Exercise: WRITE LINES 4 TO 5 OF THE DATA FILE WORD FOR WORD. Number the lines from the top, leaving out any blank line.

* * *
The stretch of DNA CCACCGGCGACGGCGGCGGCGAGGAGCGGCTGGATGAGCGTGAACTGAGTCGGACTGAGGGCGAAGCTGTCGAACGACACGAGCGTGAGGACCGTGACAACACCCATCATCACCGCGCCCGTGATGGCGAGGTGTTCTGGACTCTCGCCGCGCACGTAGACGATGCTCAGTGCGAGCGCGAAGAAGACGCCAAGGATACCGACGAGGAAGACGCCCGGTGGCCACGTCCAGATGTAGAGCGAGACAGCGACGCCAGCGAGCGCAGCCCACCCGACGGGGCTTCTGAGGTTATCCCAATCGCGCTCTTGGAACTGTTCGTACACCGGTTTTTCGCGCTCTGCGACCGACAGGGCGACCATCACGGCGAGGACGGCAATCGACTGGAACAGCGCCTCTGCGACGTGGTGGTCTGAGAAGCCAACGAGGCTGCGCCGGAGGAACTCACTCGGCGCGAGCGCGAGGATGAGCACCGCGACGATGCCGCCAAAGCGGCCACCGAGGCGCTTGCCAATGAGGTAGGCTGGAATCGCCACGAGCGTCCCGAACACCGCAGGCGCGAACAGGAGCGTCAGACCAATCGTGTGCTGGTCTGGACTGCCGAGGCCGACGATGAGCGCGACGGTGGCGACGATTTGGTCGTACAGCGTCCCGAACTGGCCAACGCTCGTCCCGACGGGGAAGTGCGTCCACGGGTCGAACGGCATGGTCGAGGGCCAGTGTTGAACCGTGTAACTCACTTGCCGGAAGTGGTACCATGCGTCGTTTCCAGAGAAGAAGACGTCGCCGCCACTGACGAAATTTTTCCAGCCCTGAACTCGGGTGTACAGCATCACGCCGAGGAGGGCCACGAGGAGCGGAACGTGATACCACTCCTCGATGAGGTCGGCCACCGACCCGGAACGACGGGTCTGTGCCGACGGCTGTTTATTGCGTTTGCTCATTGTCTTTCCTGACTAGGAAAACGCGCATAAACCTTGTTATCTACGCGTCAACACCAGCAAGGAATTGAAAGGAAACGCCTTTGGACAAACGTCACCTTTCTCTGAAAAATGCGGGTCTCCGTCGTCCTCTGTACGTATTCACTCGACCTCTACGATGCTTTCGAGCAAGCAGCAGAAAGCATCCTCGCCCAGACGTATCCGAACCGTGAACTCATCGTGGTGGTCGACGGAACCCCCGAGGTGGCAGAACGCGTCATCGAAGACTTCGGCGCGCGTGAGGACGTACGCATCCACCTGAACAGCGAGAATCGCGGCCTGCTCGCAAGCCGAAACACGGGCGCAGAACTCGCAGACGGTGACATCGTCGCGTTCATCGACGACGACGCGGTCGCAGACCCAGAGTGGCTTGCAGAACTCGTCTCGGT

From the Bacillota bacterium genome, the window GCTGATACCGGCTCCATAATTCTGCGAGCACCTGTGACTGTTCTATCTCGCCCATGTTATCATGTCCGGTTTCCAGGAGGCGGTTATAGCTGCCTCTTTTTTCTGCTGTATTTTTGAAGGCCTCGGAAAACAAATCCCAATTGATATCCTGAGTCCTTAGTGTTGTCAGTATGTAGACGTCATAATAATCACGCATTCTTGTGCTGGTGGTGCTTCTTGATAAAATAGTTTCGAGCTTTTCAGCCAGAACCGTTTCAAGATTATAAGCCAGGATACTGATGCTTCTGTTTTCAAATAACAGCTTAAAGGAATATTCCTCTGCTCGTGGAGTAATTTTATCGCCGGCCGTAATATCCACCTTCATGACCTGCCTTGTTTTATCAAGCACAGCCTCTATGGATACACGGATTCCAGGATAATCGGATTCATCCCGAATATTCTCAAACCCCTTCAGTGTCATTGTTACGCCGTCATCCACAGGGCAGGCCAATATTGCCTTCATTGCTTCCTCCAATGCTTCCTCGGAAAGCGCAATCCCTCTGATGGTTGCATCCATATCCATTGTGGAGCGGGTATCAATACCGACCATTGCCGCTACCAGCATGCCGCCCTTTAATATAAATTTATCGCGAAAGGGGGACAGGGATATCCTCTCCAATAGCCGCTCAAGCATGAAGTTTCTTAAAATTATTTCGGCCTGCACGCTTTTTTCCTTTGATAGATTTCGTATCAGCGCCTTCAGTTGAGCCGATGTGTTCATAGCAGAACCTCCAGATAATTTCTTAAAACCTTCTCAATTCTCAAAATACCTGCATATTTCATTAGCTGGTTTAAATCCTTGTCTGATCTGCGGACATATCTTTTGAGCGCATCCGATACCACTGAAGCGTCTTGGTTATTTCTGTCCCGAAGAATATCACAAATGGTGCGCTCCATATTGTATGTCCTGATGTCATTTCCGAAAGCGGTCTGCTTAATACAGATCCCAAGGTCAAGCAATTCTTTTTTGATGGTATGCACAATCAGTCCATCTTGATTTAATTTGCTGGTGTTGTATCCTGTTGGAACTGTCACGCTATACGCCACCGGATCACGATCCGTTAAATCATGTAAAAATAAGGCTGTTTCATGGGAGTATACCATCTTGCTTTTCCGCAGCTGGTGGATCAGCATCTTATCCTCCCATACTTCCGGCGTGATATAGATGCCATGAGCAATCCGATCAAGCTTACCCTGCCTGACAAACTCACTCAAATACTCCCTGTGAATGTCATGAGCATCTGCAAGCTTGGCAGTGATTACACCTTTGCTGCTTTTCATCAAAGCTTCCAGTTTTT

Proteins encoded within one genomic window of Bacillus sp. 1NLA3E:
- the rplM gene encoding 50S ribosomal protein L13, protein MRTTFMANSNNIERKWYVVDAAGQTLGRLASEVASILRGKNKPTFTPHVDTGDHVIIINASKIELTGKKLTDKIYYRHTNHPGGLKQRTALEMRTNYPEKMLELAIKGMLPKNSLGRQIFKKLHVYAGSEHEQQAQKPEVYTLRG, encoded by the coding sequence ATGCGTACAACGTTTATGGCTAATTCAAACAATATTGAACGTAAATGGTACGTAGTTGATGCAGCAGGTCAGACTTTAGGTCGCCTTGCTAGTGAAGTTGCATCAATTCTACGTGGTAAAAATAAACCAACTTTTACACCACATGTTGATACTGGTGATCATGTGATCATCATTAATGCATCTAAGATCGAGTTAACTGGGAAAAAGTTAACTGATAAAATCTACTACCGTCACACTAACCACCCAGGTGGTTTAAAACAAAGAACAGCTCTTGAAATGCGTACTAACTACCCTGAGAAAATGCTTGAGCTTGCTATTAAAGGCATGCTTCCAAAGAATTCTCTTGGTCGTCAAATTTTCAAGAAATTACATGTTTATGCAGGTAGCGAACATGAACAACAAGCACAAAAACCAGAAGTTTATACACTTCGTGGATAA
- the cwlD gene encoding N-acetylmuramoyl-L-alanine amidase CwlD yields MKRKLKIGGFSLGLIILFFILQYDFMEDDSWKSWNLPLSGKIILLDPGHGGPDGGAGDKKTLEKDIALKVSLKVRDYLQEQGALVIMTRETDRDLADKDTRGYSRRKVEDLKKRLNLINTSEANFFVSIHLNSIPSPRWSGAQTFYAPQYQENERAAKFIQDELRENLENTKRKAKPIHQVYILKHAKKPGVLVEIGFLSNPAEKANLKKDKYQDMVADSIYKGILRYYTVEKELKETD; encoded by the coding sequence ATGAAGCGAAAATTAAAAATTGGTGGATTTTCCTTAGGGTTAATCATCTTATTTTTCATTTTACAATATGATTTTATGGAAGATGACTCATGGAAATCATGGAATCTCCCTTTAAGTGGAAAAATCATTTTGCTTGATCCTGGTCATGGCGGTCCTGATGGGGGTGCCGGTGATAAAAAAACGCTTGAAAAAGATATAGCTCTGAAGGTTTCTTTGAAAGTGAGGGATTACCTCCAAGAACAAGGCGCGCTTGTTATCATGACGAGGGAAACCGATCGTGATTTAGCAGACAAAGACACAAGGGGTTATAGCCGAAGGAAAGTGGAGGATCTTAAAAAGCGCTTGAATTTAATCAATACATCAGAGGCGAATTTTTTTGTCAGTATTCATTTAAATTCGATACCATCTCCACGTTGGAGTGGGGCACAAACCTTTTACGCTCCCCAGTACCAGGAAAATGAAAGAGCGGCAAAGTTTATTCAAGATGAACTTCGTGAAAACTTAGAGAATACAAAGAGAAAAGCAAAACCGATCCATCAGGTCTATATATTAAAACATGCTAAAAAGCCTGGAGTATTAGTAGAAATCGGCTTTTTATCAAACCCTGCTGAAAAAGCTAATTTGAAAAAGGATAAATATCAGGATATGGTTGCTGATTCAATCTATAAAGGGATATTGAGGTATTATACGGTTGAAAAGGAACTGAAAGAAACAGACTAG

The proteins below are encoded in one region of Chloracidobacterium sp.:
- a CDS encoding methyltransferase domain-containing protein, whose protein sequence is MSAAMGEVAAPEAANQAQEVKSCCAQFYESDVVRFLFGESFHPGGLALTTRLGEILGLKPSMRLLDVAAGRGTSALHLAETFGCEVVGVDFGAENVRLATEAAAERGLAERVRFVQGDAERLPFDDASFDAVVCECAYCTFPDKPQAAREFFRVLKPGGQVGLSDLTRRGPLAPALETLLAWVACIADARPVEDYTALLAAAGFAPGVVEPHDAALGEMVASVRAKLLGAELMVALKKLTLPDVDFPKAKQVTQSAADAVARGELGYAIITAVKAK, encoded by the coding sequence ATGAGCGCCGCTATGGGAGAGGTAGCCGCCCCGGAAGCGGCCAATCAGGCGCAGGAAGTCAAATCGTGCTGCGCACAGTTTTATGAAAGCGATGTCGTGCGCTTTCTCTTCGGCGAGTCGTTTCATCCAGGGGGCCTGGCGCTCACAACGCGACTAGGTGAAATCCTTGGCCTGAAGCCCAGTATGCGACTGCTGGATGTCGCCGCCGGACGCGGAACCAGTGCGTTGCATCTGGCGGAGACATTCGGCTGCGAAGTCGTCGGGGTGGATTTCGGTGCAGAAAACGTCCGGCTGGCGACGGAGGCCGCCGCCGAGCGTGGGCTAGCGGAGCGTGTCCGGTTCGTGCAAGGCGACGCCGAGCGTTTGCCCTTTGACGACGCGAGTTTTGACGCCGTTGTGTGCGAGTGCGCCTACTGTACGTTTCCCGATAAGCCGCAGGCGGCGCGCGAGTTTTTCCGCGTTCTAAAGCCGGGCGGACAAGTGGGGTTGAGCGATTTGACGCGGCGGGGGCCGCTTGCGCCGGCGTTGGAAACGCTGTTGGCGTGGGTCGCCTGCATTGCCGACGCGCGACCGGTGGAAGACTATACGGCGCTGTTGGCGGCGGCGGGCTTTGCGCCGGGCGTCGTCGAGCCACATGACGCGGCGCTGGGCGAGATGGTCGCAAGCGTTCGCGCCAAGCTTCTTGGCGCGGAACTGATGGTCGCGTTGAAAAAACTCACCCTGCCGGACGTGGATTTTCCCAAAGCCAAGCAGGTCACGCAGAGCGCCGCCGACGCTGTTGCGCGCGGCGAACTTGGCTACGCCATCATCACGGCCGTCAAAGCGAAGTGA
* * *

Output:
- the rplM gene encoding 50S ribosomal protein L13, protein MRTTFMANSNNIERKWYVVDAAGQTLGRLASEVASILRGKNKPTFTPHVDTGDHVIIINASKIELTGKKLTDKIYYRHTNHPGGLKQRTALEMRTNYPEKMLELAIKGMLPKNSLGRQIFKKLHVYAGSEHEQQAQKPEVYTLRG, encoded by the coding sequence ATGCGTACAACGTTTATGGCTAATTCAAACAATATTGAACGTAAATGGTACGTAGTTGATGCAGCAGGTCAGACTTTAGGTCGCCTTGCTAGTGAAGTTGCATCAATTCTACGTGGTAAAAATAAACCAACTTTTACACCACATGTTGATACTGGTGATCATGTGATCATCATTAATGCATCTAAGATCGAGTTAACTGGGAAAAAGTTAACTGATAAAATCTACTACCGTCACACTAACCACCCAGGTGGTTTAAAACAAAGAACAGCTCTTGAAATGCGTACTAACTACCCTGAGAAAATGCTTGAGCTTGCTATTAAAGGCATGCTTCCAAAGAATTCTCTTGGTCGTCAAATTTTCAAGAAATTACATGTTTATGCAGGTAGCGAACATGAACAACAAGCACAAAAACCAGAAGTTTATACACTTCGTGGATAA
- the cwlD gene encoding N-acetylmuramoyl-L-alanine amidase CwlD yields MKRKLKIGGFSLGLIILFFILQYDFMEDDSWKSWNLPLSGKIILLDPGHGGPDGGAGDKKTLEKDIALKVSLKVRDYLQEQGALVIMTRETDRDLADKDTRGYSRRKVEDLKKRLNLINTSEANFFVSIHLNSIPSPRWSGAQTFYAPQYQENERAAKFIQDELRENLENTKRKAKPIHQVYILKHAKKPGVLVEIGFLSNPAEKANLKKDKYQDMVADSIYKGILRYYTVEKELKETD; encoded by the coding sequence ATGAAGCGAAAATTAAAAATTGGTGGATTTTCCTTAGGGTTAATCATCTTATTTTTCATTTTACAATATGATTTTATGGAAGATGACTCATGGAAATCATGGAATCTCCCTTTAAGTGGAAAAATCATTTTGCTTGATCCTGGTCATGGCGGTCCTGATGGGGGTGCCGGTGATAAAAAAACGCTTGAAAAAGATATAGCTCTGAAGGTTTCTTTGAAAGTGAGGGATTACCTCCAAGAACAAGGCGCGCTTGTTATCATGACGAGGGAAACCGATCGTGATTTAGCAGACAAAGACACAAGGGGTTATAGCCGAAGGAAAGTGGAGGATCTTAAAAAGCGCTTGAATTTAATCAATACATCAGAGGCGAATTTTTTTGTCAGTATTCATTTAAATTCGATACCATCTCCACGTTGGAGTGGGGCACAAACCTTTTACGCTCCCCAGTACCAGGAAAATGAAAGAGCGGCAAAGTTTATTCAAGATGAACTTCGTGAAAACTTAGAGAATACAAAGAGAAAAGCAAAACCGATCCATCAGGTCTATATATTAAAACATGCTAAAAAGCCTGGAGTATTAGTAGAAATCGGCTTTTTATCAAACCCTGCTGAAAAAGCTAATTTGAAAAAGGATAAATATCAGGATATGGTTGCTGATTCAATCTATAAAGGGATATTGAGGTATTATACGGTTGAAAAGGAACTGAAAGAAACAGACTAG